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The Danger of Being Predictable

By Ken Krause, Life in the Fastpitch Lane blog

English: A tee ball coach setting the lineup a...

Photo taken by Vinnie Ahuja (Photo credit: Wikipedia)

Over the weekend I saw a very well-played high school playoff game. It was a one-run contest throughout. But in the end, when the losing team needed to score, their coach’s predictability killed them.

This is one of those coaches who believes you always sac bunt a runner from first to second with no outs.  He’d done it two or three times already in that game.  In the top of the seventh the defense was ready and ended up getting the out at second.  So for his trouble the coach gave up an out without gaining anything in return.

In pretty much anything in life, if you know what’s coming, you can better prepare for it. People in coastal areas, for instance, pay close attention to hurricane warnings and board up their windows when one is coming.

People in snowy areas heed winter storm warnings (usually) and try to avoid being on the roads if they don’t have to. Businesses close early too.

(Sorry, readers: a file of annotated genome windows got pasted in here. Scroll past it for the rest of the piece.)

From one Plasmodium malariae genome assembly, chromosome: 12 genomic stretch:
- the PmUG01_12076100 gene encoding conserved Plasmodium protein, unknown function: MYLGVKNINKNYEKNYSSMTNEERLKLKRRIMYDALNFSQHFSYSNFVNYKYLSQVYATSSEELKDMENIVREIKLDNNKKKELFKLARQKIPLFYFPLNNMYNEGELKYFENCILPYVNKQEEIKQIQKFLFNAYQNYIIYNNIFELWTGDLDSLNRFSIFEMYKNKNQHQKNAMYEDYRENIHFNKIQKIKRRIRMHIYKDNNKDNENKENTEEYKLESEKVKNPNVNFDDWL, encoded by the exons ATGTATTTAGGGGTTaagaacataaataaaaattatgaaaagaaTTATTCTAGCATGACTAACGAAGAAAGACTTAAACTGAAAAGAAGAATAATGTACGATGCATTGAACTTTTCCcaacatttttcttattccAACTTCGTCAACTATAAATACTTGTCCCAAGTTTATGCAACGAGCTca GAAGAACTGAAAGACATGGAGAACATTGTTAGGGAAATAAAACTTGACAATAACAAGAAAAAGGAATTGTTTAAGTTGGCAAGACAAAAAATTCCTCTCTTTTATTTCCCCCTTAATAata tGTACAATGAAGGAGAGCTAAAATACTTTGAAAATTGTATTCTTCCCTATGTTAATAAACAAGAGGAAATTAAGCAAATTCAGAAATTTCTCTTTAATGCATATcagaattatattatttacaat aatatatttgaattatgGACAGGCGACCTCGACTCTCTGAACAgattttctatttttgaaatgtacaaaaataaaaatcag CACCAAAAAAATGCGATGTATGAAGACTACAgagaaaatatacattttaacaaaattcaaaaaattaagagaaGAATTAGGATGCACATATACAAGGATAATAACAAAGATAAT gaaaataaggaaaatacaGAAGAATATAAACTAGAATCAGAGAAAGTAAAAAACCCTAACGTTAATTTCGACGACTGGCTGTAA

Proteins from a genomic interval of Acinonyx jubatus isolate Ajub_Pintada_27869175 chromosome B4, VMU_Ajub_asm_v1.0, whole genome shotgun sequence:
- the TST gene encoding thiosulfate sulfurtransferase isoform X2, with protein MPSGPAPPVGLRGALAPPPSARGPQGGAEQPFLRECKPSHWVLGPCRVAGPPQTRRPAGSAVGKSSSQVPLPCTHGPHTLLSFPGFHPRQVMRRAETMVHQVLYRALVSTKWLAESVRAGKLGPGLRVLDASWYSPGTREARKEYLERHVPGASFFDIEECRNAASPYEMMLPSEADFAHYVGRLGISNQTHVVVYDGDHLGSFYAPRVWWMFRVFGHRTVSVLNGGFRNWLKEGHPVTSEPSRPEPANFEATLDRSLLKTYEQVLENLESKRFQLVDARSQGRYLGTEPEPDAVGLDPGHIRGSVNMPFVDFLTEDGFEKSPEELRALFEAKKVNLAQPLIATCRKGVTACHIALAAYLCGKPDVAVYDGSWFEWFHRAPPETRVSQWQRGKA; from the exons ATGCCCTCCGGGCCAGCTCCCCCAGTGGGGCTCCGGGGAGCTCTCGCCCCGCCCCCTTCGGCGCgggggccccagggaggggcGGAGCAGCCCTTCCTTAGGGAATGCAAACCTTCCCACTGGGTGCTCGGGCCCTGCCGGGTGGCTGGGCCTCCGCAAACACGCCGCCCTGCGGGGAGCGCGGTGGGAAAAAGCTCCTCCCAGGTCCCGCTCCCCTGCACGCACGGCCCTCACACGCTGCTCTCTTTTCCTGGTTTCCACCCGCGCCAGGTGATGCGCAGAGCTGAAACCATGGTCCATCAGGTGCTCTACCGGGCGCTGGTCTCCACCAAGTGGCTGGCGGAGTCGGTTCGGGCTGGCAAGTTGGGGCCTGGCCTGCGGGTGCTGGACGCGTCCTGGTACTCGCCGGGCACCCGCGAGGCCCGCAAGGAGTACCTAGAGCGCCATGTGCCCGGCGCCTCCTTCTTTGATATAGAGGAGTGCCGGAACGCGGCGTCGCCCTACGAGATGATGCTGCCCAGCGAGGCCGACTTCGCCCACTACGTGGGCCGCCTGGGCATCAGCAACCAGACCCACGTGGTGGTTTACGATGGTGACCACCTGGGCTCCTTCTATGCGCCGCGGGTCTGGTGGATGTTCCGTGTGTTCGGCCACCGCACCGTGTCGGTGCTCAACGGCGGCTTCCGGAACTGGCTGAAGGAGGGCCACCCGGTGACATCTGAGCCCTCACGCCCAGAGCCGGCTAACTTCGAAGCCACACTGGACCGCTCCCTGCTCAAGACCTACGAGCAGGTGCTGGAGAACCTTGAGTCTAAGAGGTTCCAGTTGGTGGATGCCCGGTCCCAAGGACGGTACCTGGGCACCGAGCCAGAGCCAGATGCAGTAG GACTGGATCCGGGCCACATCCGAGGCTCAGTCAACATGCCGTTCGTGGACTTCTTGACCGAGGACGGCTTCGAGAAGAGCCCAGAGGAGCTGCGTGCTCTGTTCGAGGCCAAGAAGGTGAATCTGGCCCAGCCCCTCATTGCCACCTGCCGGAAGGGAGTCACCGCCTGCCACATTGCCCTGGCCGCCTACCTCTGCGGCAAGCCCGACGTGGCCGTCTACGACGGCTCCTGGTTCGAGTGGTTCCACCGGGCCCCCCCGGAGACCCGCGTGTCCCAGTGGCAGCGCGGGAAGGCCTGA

So it goes for softball.  Take the change-up, for example, the whole point of the change-up is the element of surprise.  That’s its greatest strength because, theoretically, it’s easy to hit if you know it’s coming.

If a pitcher always throws a change-up with an 0-2 count it shouldn’t take hitters long to start sitting on it. Heck, my oldest daughter Stefanie figured that out for herself at the age of 14 when facing a pitcher her teammates couldn’t hit.  She saw that 0-2 change-up get a few of them, so she just conceded the first couple of BBs and waited on the change.

Same thing with relying on one location, or a particular pattern of pitches.  Even working the ladder, if you do it constantly, sooner or later the hitters will figure it out and just look for a particular pitch — which makes it easier on them and tougher on you.

Or what about the slapper who can only soft slap or bunt?  She’s not too tough to defend either.  Bring in your infield, plug the holes with outfielders, and she’s an automatic out.  (Incidentally, if you’re confident she can’t hit it out of the infield you can put all seven fielders in the infield — there’s no rule requiring outfielders to be in the outfield.)

If you are a coach who always steals on the first pitch you’re pretty easy to defend. The pitcher just has to throw a pitch-out, which gives her catcher a better chance of tossing the runner out.  And so on.